Saf[h]er spaces: Piccadilly Gardens & Reformatory

Building upon my fifth-year dissertation, this project aims to investigate how spatial redesign can affect our behaviour to create gender equitable, safer public spaces within the geographical scope of Piccadilly Gardens, Manchester. The project focuses on those who are marginalised (including women, POC, and the LGBTQIA+ community, as they are subjected daily to harassment in public spaces) as well as the perpetrators of the harassment.

My scheme, therefore, has a multi-faceted approach: the first being a redesign of the public space as an updated return to the sunken gardens. The updates lie in the focus on accessibility, clear views across site, and lighting. The second is installing small ‘light-touch’ buildings across the site; with 24/7 operation and non-alcoholic programmes, they allow for continuous eyes-on-the-street as well as a place where refuge can be sought. The final is the sub-terranean reformatory to house and rehabilitate offenders of sexual harassment, assault, and other gender-based violence.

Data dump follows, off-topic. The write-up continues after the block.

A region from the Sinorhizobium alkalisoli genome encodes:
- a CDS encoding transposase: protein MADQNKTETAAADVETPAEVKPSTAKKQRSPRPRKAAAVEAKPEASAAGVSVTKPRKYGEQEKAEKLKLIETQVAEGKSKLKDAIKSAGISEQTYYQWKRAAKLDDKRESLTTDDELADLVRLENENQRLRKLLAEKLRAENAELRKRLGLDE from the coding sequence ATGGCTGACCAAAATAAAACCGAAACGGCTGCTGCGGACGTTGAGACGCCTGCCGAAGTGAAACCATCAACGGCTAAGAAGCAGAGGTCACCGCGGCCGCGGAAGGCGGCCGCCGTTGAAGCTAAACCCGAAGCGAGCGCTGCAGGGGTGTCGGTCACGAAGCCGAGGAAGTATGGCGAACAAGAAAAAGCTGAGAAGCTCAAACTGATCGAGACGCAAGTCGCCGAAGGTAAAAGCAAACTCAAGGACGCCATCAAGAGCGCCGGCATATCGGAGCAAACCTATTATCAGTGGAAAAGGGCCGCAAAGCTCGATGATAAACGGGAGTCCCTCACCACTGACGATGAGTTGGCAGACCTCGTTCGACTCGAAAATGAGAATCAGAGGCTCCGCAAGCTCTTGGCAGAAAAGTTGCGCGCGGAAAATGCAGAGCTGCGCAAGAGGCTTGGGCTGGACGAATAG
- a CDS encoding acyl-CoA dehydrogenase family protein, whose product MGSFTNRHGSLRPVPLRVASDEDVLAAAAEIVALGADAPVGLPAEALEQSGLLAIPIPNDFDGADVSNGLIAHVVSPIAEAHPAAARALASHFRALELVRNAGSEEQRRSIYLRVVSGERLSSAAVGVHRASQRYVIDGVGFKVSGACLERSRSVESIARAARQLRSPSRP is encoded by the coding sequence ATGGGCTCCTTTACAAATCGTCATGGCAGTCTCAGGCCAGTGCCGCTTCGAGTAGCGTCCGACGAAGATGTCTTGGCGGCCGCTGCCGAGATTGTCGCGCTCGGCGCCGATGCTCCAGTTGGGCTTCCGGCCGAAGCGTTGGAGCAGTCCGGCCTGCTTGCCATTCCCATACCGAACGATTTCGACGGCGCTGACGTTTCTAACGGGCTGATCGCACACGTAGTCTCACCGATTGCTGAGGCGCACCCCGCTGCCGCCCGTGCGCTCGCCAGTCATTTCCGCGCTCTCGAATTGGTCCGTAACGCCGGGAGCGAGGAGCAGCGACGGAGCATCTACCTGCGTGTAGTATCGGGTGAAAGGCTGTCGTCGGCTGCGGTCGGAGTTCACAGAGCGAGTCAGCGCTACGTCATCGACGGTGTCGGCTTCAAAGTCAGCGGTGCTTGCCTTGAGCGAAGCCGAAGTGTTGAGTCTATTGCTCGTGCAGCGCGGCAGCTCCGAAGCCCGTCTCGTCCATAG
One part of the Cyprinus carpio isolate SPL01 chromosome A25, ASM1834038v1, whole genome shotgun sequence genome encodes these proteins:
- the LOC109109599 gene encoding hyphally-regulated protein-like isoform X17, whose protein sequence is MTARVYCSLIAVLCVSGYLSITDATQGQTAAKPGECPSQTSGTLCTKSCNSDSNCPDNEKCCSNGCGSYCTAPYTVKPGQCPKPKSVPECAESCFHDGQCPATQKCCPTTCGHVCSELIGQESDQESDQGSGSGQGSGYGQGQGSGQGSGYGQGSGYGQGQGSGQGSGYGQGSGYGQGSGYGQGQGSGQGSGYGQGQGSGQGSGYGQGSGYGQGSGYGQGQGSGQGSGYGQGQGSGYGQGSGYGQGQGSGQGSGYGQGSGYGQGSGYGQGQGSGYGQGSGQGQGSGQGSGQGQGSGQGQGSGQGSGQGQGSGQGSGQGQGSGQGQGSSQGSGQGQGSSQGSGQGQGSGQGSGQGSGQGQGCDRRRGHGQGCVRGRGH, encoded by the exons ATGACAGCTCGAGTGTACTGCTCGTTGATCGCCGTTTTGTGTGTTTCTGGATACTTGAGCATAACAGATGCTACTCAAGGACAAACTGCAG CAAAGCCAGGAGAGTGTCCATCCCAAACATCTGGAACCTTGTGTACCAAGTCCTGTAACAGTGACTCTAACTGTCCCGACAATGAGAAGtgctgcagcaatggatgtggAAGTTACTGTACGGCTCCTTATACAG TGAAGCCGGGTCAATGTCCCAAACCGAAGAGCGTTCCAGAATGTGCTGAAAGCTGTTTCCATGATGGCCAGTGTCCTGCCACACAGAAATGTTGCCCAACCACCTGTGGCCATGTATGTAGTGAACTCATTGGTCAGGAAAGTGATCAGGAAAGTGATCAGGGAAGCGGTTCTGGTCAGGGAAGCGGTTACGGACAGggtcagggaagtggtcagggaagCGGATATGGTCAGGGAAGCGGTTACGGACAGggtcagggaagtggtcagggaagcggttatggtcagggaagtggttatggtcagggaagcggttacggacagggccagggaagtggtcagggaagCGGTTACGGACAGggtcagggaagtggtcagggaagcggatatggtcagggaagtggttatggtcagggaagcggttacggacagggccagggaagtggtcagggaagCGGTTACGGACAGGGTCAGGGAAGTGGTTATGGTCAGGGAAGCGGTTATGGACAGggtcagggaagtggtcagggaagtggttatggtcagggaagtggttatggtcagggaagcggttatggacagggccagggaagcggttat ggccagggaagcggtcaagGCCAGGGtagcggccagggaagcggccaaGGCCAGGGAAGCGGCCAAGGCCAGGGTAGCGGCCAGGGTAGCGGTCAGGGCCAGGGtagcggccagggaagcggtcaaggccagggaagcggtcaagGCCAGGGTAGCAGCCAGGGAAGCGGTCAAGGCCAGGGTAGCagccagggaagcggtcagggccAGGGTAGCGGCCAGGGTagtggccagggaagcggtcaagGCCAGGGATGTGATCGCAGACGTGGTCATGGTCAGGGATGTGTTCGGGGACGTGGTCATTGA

The reformatory balances a restorative justice (RJ) programme with elements of discomfort. The focus on RJ aims to maintain the humanisation of the reformees (unlike other prisons); and the discomfort element serves as an empathic tool and an incentive to want to develop themselves and leave. The RJ programme includes various forms of therapy to encourage self-reflection and development, including individual therapy, empathetic therapy (VR, group therapy, communication with those they affected), hobby therapy (working out, cooking, creating art and music, gardening), and faith therapy. The reformees can display and/or sell their hobby therapy efforts in the gallery, where the public are invited in. The public spaces within the reformatory are where the discomfort element starts to be introduced; the threshold between public and private are lined with glass, providing the public to watch the reformers, both in the therapy areas, and the residences below.